قضاة 15

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1 وكان بعد مدّة في ايام حصاد الحنطة ان شمشون افتقد امرأته بجدي معزى. وقال ادخل الى امرأتي الى حجرتها. ولكن اباها لم يدعه ان يدخل.

2 وقال ابوها اني قلت انك قد كرهتها فاعطيتها لصاحبك. أليست اختها الصغيرة احسن منها. فلتكن لك عوضا عنها.

3 فقال لهم شمشون اني بريء الآن من الفلسطينيين اذا عملت بهم شرا.

4 وذهب شمشون وامسك ثلاث مئة ابن آوى واخذ مشاعل وجعل ذنبا الى ذنب ووضع مشعلا بين كل ذنبين في الوسط.

5 ثم اضرم المشاعل نارا واطلقها بين زروع الفلسطينيين فاحرق الاكداس والزرع وكروم الزيتون.

6 فقال الفلسطينيون من فعل هذا. فقالوا شمشون صهر التمنّي لانه اخذ امرأته واعطاها لصاحبه. فصعد الفلسطينيون واحرقوها واباها بالنار.

7 فقال لهم شمشون ولو فعلتم هذا فاني انتقم منكم وبعد اكفّ.

8 وضربهم ساقا على فخذ ضربا عظيما. ثم نزل واقام في شق صخر عيطم

9 وصعد الفلسطينيون ونزلوا في يهوذا وتفرّقوا في لحي.

10 فقال رجال يهوذا لماذا صعدتم علينا. فقالوا صعدنا لكي نوثق شمشون لنفعل به كما فعل بنا.

11 فنزل ثلاثة آلاف رجل من يهوذا الى شقّ صخر عيطم وقالوا لشمشون أما علمت ان الفلسطينيين متسلطون علينا. فماذا فعلت بنا. فقال لهم كما فعلوا بي هكذا فعلت بهم.

12 فقالوا له نزلنا لكي نوثقك ونسلمك الى يد الفلسطينيين. فقال لهم شمشون احلفوا لي انكم انتم لا تقعون عليّ.

13 فكلموه قائلين كلا. ولكننا نوثقك ونسلمك الى يدهم وقتلا لا نقتلك. فاوثقوه بحبلين جديدين واصعدوه من الصخرة.

14 ولما جاء الى لحي صاح الفلسطينيين للقائه. فحلّ عليه روح الرب فكان الحبلان اللذان على ذراعيه ككتان احرق بالنار فانحلّ الوثاق عن يديه.

15 ووجد لحي حمار طريّا فمدّ يده واخذه وضرب به الف رجل.

16 فقال شمشون بلحي حمار كومة كومتين. بلحي حمار قتلت الف رجل.

17 ولما فرغ من الكلام رمى اللحي من يده ودعا ذلك المكان رمت لحي

18 ثم عطش جدا فدعا الرب وقال انك قد جعلت بيد عبدك هذا الخلاص العظيم والآن اموت من العطش واسقط بيد الغلف.

19 فشقّ الله الكفّة التي في لحي فخرج منها ماء فشرب ورجعت روحه فانتعش. لذلك دعا اسمه عين هقّوري التي في لحي الى هذا اليوم.

20 وقضى لاسرائيل في ايام الفلسطينيين عشرين سنة


Exploring the Meaning of قضاة 15      

Napsal(a) Rev. Julian Duckworth

Judges 15: Samson defeats the Philistines.

At the beginning of this chapter, we learn that the one who gave Samson’s wife to another man was his father-in-law, who thought that Samson truly hated her. He then offered Samson her younger sister instead, saying, “Is she not better? Take her.”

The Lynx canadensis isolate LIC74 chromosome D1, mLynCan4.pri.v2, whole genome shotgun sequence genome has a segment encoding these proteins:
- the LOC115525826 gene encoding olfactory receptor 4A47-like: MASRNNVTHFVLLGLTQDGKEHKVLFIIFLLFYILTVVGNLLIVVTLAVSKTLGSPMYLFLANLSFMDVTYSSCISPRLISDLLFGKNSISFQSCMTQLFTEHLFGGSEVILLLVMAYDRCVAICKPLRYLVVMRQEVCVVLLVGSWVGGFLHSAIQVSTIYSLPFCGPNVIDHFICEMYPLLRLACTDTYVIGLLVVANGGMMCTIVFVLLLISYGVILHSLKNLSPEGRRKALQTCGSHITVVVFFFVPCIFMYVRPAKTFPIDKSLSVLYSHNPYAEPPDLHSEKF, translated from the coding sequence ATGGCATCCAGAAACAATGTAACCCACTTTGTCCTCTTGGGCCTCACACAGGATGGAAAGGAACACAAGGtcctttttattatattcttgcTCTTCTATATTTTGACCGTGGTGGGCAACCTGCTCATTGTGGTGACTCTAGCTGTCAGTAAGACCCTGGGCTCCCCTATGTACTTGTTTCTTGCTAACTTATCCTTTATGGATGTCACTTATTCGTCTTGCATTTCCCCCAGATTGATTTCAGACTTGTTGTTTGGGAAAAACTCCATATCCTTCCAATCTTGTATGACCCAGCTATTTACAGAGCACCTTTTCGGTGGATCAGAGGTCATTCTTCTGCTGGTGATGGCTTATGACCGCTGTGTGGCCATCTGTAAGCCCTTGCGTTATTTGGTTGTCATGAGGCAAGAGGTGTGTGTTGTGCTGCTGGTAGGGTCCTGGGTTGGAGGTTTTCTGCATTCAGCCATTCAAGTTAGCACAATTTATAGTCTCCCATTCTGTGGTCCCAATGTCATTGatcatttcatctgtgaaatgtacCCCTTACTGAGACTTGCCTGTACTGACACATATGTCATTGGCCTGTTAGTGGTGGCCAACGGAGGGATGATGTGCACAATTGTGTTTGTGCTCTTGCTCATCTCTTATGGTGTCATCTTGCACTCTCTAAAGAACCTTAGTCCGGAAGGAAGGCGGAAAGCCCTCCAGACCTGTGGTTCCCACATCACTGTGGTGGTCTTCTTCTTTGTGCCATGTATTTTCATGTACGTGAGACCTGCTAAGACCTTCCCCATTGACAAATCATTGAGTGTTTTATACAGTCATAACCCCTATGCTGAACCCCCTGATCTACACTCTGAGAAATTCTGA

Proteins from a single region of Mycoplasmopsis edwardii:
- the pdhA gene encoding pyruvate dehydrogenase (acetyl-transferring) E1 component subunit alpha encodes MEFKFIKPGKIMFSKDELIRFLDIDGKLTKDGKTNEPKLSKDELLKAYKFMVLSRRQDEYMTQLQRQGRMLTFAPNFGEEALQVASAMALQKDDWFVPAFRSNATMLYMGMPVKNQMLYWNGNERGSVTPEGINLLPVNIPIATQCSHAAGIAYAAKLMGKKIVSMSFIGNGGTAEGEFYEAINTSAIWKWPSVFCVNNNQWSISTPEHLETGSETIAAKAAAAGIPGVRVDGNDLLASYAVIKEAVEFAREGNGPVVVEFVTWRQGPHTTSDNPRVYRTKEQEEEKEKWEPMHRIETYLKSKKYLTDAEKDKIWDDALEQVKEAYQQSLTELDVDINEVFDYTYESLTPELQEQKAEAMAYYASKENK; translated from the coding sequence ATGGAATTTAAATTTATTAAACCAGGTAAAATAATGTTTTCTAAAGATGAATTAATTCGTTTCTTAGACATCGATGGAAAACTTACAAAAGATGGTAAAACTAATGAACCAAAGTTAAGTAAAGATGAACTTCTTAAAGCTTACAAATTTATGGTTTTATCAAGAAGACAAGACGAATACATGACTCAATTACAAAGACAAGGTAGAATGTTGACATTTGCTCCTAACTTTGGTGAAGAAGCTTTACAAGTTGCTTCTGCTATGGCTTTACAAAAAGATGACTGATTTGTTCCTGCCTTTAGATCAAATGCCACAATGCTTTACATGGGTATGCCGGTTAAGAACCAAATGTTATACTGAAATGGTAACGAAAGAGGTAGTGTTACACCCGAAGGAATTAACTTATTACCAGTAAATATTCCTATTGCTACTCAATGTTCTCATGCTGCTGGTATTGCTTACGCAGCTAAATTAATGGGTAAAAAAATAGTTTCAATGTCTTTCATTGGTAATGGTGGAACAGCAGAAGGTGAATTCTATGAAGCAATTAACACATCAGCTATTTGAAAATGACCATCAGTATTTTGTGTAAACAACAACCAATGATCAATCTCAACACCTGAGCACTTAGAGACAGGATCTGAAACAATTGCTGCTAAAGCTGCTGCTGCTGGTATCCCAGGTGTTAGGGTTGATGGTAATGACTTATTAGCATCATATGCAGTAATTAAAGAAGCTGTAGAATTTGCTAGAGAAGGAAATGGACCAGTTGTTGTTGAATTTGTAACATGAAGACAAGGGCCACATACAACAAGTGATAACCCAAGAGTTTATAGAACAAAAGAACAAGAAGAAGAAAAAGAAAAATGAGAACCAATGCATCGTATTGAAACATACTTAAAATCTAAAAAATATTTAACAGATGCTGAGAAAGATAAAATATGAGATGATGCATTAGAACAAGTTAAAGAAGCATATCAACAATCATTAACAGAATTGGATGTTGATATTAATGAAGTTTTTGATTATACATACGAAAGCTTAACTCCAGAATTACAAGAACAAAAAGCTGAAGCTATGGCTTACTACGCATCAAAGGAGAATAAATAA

Samson, enraged, took three-hundred foxes and tied them tail-to-tail in pairs, with a lit torch between them. He then released them in the Philistines’ standing grain, vineyards and olive groves to burn up their crops, as revenge for the loss of his wife. In retaliation, the Philistines went and burned her and her father. In a final act of vengeance, Samson killed very many of the Philistines, then went to dwell in the cleft of the rock of Etam.

The Philistines went to Judah, stating their intent to arrest Samson, and the men of Judah passed on the message to him. Samson made the Judeans promise not to kill him themselves, but only to bind him with two new ropes before giving him to the Philistines as a prisoner.

When the Philistines came, Samson broke apart the ropes, and killed a thousand of them with the jawbone of a donkey. Then he threw the jawbone away, and complained to the Lord that he was thirsty. The Lord answered his cry for help by splitting the ground where the jawbone fell, so that Samson could drink the water that flowed from it.

The final verse of this chapter tells us that Samson judged Israel twenty years.

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Samson’s marriage to a Philistine woman speaks to the appealing, or even enticing, nature of ‘faith alone’ spirituality, represented by the Philistines. We must stay on our guard, to ensure that we are not caught up in thinking that faith alone will save us. The father offers Samson his wife’s younger sister, saying she is even better, but Samson had already learned to be wary by that point.

The foxes, tied together with their tails lit on fire, vividly describes the twisted and destructive nature of faith alone, and the way it consumes our potential to lead a fruitful life. The Word often depicts the state of a nation or religion through a story illustrating its true nature (True Christian Religion 130)

The cycle of revenge between Samson and the Philistines represents our personal struggles during temptation and our wish to regenerate. Our whole effort during regeneration is to resist sins that might lure us in, and to maintain our intention to live the Word (see Swedenborg’s work, Divine Providence 83[6]). The men of Judah who bind Samson represent our love for the Lord and for everything of the Lord, although this seems contradictory on a surface level. In this case, being ‘bound up’ means to be bound in our commitment to the Lord, so that we are restrained from doing evil (see Swedenborg’s work, Heaven and Hell 577[4]).

Samson stands for the power of the Word acting in our lives to assert what is true, to protect what must be upheld, and to defend against evils. He uses the jawbone of a donkey because a jawbone allows us to eat food (spiritually, nourishment from the Word), and also to proclaim the Lord’s truths. This gives us the power to expose and reject the belief that spirituality consists of faith alone (see Swedenborg’s work, Arcana Caelestia 9049[6]).

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